For him, "The joy comes from watching farmers acquire skills from nothing. Weaving beehives, putting them in the field, waiting for the bees to colonise and then harvesting with no cost at all. The bees are the ones who collect the nectar and produce the honey. They just need to make sure the hives are not disturbed by predators - ants, lizards, snakes. And with the low-cost investment, they are able to generate a high-value product."

With the worldwide population of bees plummeting, Mr Leow is especially protective of bees and concerned about bee-keeping practices around the world.

"Modernisation has modified the way bees are suriving. Hives are constructed according to what man wants it to be, not how bees should live. One bad example is how, to keep bees from absconding, some modern beekeepers clip the wings of the queen bee so she can't fly. The whole colony listens to the queen so even if the hive is infested with mites or viruses, they're at the mercy of the bee farmers because they can't escape.

"For us, African bees are the most aggressive but we don't clip the wings of the queen so they can leave if they need to. They can find a better home instead of being forced to stay and be stressed out." Other practices include harvesting honey from honeycombs and recycling them "so that the bees don't have to consume so much honey to produce the beeswax - they can just store the honey in the existing combs. We don't know how hygienic that is because the combs can become contaminated." For his Rwanda honey, random samples are constantly sent to Switzerland for tests so that they are certified to EU standards before they are exported. He's proud of the fact that he was the first to get certification to export the honey - before that, African honey had never left the country.

Now, with his new set of investors, Mr Leow is focussed on building up the Rwanda operation, and he runs a school to teach the local bee farmers, and his overall plan is to transfer what he has learnt to the local people so they can still have the skills to continue to earn a living even if he's no longer around. What keeps him going are the bees - "they are so important and they are living beings", which is why he constantly gets riled up when he comes across bee-keeping operations that he feels do not have their welfare in mind.

What does he get out of what some may see as a thankless job in a strange land? "Job satisfaction, passion. I'm a nature lover." He would love to do more to protect bees, "but I can only do what's within my capacity". But he says he's not the only one with a mission. "There are others who are also fighting against the big pesticide companies, and they have proof that pesticides released into the environment are killing the bees."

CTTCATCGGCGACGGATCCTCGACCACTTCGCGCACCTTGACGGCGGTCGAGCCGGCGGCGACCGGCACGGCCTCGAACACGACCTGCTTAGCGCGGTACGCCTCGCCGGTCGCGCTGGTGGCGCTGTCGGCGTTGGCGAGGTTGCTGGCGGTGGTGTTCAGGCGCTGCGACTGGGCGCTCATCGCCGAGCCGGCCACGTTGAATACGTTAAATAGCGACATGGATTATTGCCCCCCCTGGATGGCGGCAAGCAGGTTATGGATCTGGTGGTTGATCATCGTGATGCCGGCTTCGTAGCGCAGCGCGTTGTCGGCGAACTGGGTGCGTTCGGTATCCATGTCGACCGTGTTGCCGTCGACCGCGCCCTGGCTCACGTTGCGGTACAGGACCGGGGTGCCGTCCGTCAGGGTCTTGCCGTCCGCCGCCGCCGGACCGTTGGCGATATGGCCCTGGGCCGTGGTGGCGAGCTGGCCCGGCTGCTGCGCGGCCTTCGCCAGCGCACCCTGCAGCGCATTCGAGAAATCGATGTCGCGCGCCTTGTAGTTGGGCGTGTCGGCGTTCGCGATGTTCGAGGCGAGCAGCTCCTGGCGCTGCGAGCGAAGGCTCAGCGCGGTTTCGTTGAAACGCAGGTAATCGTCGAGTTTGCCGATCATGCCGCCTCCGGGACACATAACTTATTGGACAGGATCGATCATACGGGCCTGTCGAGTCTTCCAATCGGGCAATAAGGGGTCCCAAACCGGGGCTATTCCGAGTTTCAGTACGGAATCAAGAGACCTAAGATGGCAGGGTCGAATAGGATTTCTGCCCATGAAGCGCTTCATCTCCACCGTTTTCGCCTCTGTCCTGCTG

Asked if he would return to Singapore to start a bee-keeping farm, Mr Leow says he would be more than happy to help anyone who's interested to do so. While he is not in favour of urban bee-keeping in Singapore as there isn't enough vegetation in the built-up areas to provide food for the bees, it's perfectly possible to do so in say Kranji or Lim Chu Kang. And especially Pulau Ubin, which would be an ideal location. "But maintaining colonies need skills and experience."

Meanwhile, he has been contacted by potential investors in Penang who are interested in bee-keeping. It doesn't involve a high investment, says Mr Leow. But more important, anyone wanting to go into beekeeping has to go into it with the right mindset. "Loving bees means protecting them, and not stressing them," he says.


Busy as a bee

Carl Baptista

Pollen Nation

BEFORE he became a bee conservationist, Carl Baptista was a pest controller. Dousing insects in pesticides was how he made a living as part of his family business. Four months ago however, the 39-year-old left that life behind, and struck out on his own with a new company he co-founded called Pollen Nation.

For now, they do pretty much everything bee-related - they conduct "bee-vacuations", facilitate bee hive adoptions, give educational talks to schools on bee conservation, and more.

"My objective is not honey generation, it's pollination," says Mr Baptista. "It's about being protectors of particular species, while getting rid of the species that you don't want. Bees, dragonflies, butterflies - those you shouldn't kill. But (my previous) company didn't quite see it the way I did, they couldn't quite see that bees are not a pest. A lot of people still cannot cross that hurdle."

So instead of killing bees like he used to, Mr Baptista now uses various methods to remove bee hives, and later releases them back into the wild in far-flung places like the Kranji countryside. He says: "I'm not telling you that you have to save the bees, but I'm giving you a choice now. There's another option besides killing them and if you want to use it, you can."

The other main focus of his business is the educational talks that he conducts in schools and other learning institutions about bees and conservation. These talks also come with the option of adopting a bee hive.